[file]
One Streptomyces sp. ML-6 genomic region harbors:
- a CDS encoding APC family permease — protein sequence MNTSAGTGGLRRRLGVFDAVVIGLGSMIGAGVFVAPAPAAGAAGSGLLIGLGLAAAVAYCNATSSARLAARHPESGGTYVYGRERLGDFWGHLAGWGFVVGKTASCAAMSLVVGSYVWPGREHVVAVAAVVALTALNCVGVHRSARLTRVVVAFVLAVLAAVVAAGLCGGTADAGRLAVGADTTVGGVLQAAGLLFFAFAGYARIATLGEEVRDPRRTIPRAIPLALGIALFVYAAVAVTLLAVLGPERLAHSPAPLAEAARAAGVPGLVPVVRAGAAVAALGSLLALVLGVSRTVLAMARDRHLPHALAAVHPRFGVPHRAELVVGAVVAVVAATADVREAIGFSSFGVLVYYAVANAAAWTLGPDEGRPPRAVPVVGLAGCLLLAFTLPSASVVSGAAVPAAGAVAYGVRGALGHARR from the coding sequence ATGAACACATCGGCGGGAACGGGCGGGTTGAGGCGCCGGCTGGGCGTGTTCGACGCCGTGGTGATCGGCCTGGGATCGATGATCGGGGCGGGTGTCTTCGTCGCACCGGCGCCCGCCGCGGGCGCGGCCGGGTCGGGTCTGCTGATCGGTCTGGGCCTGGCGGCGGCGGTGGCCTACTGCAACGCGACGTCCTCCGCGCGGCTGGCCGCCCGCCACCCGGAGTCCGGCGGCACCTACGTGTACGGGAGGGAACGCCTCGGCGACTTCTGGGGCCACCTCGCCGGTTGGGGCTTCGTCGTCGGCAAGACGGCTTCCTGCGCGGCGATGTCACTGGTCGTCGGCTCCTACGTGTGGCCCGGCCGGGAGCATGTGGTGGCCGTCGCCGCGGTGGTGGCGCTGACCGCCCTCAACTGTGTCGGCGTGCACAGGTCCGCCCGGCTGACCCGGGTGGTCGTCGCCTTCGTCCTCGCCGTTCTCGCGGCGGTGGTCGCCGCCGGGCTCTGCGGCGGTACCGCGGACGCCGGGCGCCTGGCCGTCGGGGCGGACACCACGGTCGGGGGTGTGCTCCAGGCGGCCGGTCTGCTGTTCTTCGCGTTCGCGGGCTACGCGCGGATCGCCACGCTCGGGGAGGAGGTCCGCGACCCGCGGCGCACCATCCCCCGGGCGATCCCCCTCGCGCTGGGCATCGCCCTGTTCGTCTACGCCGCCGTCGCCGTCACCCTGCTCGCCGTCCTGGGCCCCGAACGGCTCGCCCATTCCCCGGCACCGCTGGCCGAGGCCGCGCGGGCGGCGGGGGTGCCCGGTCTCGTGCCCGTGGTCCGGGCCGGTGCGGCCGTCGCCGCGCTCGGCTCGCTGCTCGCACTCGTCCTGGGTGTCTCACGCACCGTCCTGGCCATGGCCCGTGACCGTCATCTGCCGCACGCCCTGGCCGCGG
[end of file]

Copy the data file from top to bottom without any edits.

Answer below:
One Streptomyces sp. ML-6 genomic region harbors:
- a CDS encoding APC family permease — protein sequence MNTSAGTGGLRRRLGVFDAVVIGLGSMIGAGVFVAPAPAAGAAGSGLLIGLGLAAAVAYCNATSSARLAARHPESGGTYVYGRERLGDFWGHLAGWGFVVGKTASCAAMSLVVGSYVWPGREHVVAVAAVVALTALNCVGVHRSARLTRVVVAFVLAVLAAVVAAGLCGGTADAGRLAVGADTTVGGVLQAAGLLFFAFAGYARIATLGEEVRDPRRTIPRAIPLALGIALFVYAAVAVTLLAVLGPERLAHSPAPLAEAARAAGVPGLVPVVRAGAAVAALGSLLALVLGVSRTVLAMARDRHLPHALAAVHPRFGVPHRAELVVGAVVAVVAATADVREAIGFSSFGVLVYYAVANAAAWTLGPDEGRPPRAVPVVGLAGCLLLAFTLPSASVVSGAAVPAAGAVAYGVRGALGHARR from the coding sequence ATGAACACATCGGCGGGAACGGGCGGGTTGAGGCGCCGGCTGGGCGTGTTCGACGCCGTGGTGATCGGCCTGGGATCGATGATCGGGGCGGGTGTCTTCGTCGCACCGGCGCCCGCCGCGGGCGCGGCCGGGTCGGGTCTGCTGATCGGTCTGGGCCTGGCGGCGGCGGTGGCCTACTGCAACGCGACGTCCTCCGCGCGGCTGGCCGCCCGCCACCCGGAGTCCGGCGGCACCTACGTGTACGGGAGGGAACGCCTCGGCGACTTCTGGGGCCACCTCGCCGGTTGGGGCTTCGTCGTCGGCAAGACGGCTTCCTGCGCGGCGATGTCACTGGTCGTCGGCTCCTACGTGTGGCCCGGCCGGGAGCATGTGGTGGCCGTCGCCGCGGTGGTGGCGCTGACCGCCCTCAACTGTGTCGGCGTGCACAGGTCCGCCCGGCTGACCCGGGTGGTCGTCGCCTTCGTCCTCGCCGTTCTCGCGGCGGTGGTCGCCGCCGGGCTCTGCGGCGGTACCGCGGACGCCGGGCGCCTGGCCGTCGGGGCGGACACCACGGTCGGGGGTGTGCTCCAGGCGGCCGGTCTGCTGTTCTTCGCGTTCGCGGGCTACGCGCGGATCGCCACGCTCGGGGAGGAGGTCCGCGACCCGCGGCGCACCATCCCCCGGGCGATCCCCCTCGCGCTGGGCATCGCCCTGTTCGTCTACGCCGCCGTCGCCGTCACCCTGCTCGCCGTCCTGGGCCCCGAACGGCTCGCCCATTCCCCGGCACCGCTGGCCGAGGCCGCGCGGGCGGCGGGGGTGCCCGGTCTCGTGCCCGTGGTCCGGGCCGGTGCGGCCGTCGCCGCGCTCGGCTCGCTGCTCGCACTCGTCCTGGGTGTCTCACGCACCGTCCTGGCCATGGCCCGTGACCGTCATCTGCCGCACGCCCTGGCCGCGG